“Jesus was deeply troubled and testified, ‘Amen, amen, I say to you, one of you will betray me” (John 13:21). With these words we enter into the opening stages of Jesus’ final suffering and passion. We are called into that kind of prayer we call meditation here. We are invited into the mind of Jesus, aware that one of his beloved Apostles is going to betray him.
Betrayal. There are few emotional realities that are more painful. To be turned on by one that you have loved and opened yourself to in profound friendship, hurts us to the core. This is what Jesus is experiencing at this time. In his full humanity, he is experiencing the pain of this upcoming betrayal and the fears of the suffering that is to come. Things are beginning to heat up, things that will lead Jesus, eventually, to the cross. We are entering into the final three days of his life with us here on earth. His mission’s purpose is about to be fulfilled, but it will not be easy. There will be levels of suffering that we can not even imagine. And he will willingly and humbly endure this suffering, in accord with his Father’s will, in order to reveal the true depth of God’s love and concern for each and every one of us, and to accomplish his mission. It was through this suffering and death that our salvation was made full and complete.
We can also enter into the minds of the Apostles in our imagination here. What would it have been like for them to hear this from the one whom they had loved and followed so earnestly these past three years of his public ministry? We can imagine those who were truly innocent of this charge, being hurt and confused by the sting of accusation. “Me, Rabbi? How could you think that I might do something like that? I love you. I could never do such a thing.” But here we must come back to ourselves and realize that every time we sin, in little ways, and in great ways, we are betraying Jesus. We are helping to pound the nails into his hands and feet, pressing down on his crown of thorns. Yes, we do betray him in countless ways.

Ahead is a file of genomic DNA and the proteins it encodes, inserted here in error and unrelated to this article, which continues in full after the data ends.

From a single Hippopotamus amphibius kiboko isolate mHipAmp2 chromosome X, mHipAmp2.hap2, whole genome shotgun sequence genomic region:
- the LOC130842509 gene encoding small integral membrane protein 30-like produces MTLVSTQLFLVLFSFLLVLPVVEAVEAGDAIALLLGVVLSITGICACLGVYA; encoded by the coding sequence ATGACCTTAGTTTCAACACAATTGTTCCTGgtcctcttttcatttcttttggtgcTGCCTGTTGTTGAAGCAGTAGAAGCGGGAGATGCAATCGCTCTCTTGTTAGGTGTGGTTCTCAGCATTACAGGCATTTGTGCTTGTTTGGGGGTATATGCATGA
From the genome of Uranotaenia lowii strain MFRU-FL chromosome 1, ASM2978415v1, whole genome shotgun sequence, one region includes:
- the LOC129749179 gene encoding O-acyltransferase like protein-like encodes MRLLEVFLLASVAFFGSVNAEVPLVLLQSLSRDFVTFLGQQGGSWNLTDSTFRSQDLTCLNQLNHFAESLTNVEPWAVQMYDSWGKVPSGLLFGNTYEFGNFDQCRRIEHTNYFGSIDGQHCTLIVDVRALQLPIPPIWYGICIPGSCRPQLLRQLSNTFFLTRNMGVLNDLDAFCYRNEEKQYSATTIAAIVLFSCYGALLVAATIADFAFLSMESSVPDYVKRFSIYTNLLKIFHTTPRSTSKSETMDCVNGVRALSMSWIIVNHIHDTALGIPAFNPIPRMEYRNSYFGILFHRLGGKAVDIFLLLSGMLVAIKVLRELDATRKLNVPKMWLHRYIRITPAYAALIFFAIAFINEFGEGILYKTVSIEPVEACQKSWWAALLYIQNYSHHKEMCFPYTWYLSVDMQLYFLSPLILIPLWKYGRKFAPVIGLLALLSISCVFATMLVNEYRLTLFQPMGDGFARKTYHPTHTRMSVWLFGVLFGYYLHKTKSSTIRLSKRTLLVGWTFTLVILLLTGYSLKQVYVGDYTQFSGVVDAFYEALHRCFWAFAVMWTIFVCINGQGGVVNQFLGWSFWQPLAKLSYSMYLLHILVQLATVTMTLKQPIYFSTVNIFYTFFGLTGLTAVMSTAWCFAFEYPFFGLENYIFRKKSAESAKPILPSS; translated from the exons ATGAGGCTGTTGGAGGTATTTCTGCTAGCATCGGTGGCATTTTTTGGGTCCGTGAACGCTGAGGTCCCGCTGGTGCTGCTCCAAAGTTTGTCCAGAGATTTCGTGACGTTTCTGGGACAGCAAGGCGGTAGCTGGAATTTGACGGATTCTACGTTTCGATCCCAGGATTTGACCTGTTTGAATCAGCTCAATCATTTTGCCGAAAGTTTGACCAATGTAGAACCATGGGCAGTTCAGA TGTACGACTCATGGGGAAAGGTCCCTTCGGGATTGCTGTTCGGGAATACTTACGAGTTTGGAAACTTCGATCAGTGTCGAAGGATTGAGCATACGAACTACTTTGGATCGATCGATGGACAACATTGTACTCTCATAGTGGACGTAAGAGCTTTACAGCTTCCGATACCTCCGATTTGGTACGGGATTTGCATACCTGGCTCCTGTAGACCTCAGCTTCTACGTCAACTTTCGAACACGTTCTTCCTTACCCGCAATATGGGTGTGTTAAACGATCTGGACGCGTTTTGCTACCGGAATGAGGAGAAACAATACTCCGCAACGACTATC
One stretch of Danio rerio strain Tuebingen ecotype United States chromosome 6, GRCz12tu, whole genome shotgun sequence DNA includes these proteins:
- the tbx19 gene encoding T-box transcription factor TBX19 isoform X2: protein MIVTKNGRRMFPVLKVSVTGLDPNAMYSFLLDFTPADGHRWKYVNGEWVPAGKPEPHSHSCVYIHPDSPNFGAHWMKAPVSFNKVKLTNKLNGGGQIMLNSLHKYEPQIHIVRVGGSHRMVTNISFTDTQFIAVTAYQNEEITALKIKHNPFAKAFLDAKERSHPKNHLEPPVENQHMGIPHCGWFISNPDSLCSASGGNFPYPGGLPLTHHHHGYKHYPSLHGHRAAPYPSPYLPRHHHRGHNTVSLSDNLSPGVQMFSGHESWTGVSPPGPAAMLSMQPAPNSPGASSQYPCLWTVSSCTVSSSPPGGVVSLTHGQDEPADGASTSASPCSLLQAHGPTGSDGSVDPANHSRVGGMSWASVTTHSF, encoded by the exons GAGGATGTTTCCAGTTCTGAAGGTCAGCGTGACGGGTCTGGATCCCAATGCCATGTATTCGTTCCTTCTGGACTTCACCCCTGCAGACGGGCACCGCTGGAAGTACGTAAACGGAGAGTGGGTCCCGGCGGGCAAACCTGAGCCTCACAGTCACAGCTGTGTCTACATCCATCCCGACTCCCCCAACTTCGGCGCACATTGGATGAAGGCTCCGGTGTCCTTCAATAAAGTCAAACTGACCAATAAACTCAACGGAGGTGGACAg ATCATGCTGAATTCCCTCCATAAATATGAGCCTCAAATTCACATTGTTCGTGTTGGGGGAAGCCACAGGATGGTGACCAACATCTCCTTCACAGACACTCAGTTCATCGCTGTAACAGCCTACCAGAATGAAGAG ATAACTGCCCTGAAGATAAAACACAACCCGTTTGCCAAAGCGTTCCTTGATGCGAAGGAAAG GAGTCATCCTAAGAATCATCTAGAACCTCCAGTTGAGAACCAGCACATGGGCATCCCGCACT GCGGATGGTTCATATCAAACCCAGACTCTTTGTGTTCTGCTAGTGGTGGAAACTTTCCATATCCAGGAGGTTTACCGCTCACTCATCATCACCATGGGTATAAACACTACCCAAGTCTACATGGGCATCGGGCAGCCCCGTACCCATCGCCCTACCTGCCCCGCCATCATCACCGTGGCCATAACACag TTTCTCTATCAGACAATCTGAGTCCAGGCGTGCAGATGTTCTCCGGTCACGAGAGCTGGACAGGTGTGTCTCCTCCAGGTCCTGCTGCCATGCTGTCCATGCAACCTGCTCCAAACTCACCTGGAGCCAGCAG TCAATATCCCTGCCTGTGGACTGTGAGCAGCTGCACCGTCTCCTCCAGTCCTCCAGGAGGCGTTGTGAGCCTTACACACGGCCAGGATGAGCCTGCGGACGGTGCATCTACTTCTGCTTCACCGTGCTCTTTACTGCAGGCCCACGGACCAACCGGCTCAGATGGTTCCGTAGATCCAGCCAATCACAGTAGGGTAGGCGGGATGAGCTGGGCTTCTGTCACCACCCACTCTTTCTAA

In fact there are two who betray Jesus, aren’t there. We always think of Judas, and rightly so. But Peter denied him three times. This, too, is a kind of betrayal. Peter’s denial was from a recognizable fear, one that we all have experienced, a fear of the potential pain, the emotional, psychological, or physical suffering that might come our way if we are in some way associated with the “accused.” Judas’ betrayal was done for love of money. Peter’s love for Jesus, and his real understanding of who Jesus really was, the Messiah, made it possible for him to seek and believe in God’s forgiveness. Because of this, he became one of the greatest of the Twelve Apostles. Judas’ mistake was that when he had realized what he had truly done, he could not forgive himself. He did not truly believe in Jesus’ love for him. He felt he was beyond forgiveness, that what he did could not be forgiven, and he took his own life. This was a sin of prideful presumption, a sin against the Holy Spirit. We are challenged here to be more like Peter. We are challenged to ask God for the grace to put our trust always in him, to lean into his love, especially when we have failed him. Why? Because, “His love is enduring” (Psalm 118:1).
Lord, we have betrayed you in our sins, but in the blessed faith you have given us, we have come to know, too, the depth of your love for us. Give us the graces we need to be always faithful to your love. Make us strong in the faith so that we may serve you humbly and joyfully in all things. We pray in your name, Jesus. Amen!
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